Citizen Cope - Citizen Cope 
Music Disc Reviews Audio CD
Written by Dan MacIntosh   
Tuesday, 29 January 2002

Dreamworks Records
Performance 7
Sound 7
released 2002

Citizen Cope is dance music with an angry hip-hop attitude and strong songwriting skills. This dimly lit disc plays like the soundtrack to a gritty ‘70s TV cop show where happy endings are never to be expected.

At one point, Cope (in actuality, the one-man-band of Clarence Greenwood) notes philosophically: "If there’s love…I just want to have somethin’ to do with it." This is a statement of guarded optimism, at best. He hopes love exists, and he just wants to be on the waiting list in case it ever materializes in his lifetime.

Cope’s sound hangs together with electronica-lite beats and jazzy guitar and keyboard touches from mostly studio cats and one special guest, bassist Meshell Ndegecello.

The disenfranchised are spoken for through the song "Comin’ Back," where one "down on his luck" man may have lost all his earthly possessions, but still has his soul. However, for this obviously confused character, a saved soul is just not enough to pacify him, as this song goes on to describe his plot get revenge on those who put him down in the dumps.

In some places, Greenwood’s lyrics verge on the mystical, as "Hands of the Saints" moves to an almost indecipherable lyrical plot. It’s a scene straight from the mean streets where the heavenly suddenly intersects with the dark and dirty secular world for a brief moment in time. Perhaps it’s just a fever dream as a means of escape from the everyday cold reality of street life. "Hands of the Saints" may not make linear sense for the logically minded, but its Booker T.-like Hammond organ accompaniment adds a little musical sweetness to an otherwise bitter pill of a recording.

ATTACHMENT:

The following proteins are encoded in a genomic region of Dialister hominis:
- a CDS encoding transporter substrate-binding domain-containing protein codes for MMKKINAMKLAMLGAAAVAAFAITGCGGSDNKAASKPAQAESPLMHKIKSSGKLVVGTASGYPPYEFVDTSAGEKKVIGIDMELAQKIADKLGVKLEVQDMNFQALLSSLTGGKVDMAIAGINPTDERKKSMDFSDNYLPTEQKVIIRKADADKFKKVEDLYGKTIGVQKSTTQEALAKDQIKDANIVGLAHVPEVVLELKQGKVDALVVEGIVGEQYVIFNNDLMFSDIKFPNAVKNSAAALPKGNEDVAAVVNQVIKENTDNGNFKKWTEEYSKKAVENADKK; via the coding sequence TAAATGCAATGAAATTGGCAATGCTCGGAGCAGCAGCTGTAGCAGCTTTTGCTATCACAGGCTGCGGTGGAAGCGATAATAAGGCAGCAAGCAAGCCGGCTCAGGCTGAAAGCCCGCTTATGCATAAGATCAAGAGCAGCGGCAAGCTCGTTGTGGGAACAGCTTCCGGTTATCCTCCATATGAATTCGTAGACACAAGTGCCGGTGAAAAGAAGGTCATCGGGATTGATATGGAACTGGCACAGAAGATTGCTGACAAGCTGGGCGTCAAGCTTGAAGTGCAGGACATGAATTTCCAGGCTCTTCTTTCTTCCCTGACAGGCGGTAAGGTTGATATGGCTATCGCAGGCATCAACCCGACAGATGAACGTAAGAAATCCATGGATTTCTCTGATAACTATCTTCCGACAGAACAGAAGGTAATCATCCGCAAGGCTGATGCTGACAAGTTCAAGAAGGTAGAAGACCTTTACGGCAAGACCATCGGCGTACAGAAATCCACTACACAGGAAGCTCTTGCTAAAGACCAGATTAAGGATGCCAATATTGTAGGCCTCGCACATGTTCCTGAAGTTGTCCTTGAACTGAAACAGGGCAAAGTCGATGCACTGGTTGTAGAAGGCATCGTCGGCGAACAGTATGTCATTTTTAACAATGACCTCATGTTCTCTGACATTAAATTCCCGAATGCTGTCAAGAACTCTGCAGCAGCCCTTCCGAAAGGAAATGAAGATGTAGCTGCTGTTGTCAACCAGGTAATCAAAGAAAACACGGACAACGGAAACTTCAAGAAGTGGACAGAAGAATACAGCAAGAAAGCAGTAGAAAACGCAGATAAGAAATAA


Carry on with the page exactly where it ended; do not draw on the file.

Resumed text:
Greenwood may originally be from Memphis, but his voice is of the cosmopolitan sort, rather than the kind of blues/soul instrument one might expect from that region. He raps more than he sings, but it’s not the kind of bold bragging we’ve come to expect from the hip-hop community. When he tells his tales about the underside of life, it’s with a tangible sense of world-weariness and sadness, not personal pride.

Citizen Cope is an appropriate group name for this kind of music, since Greenwood and company sound like they’re treading water, rather than doing swimmingly well.

Although this music may not have originated from the sunny side of the street, it nevertheless paints an accurate picture of life’s darker alleys.







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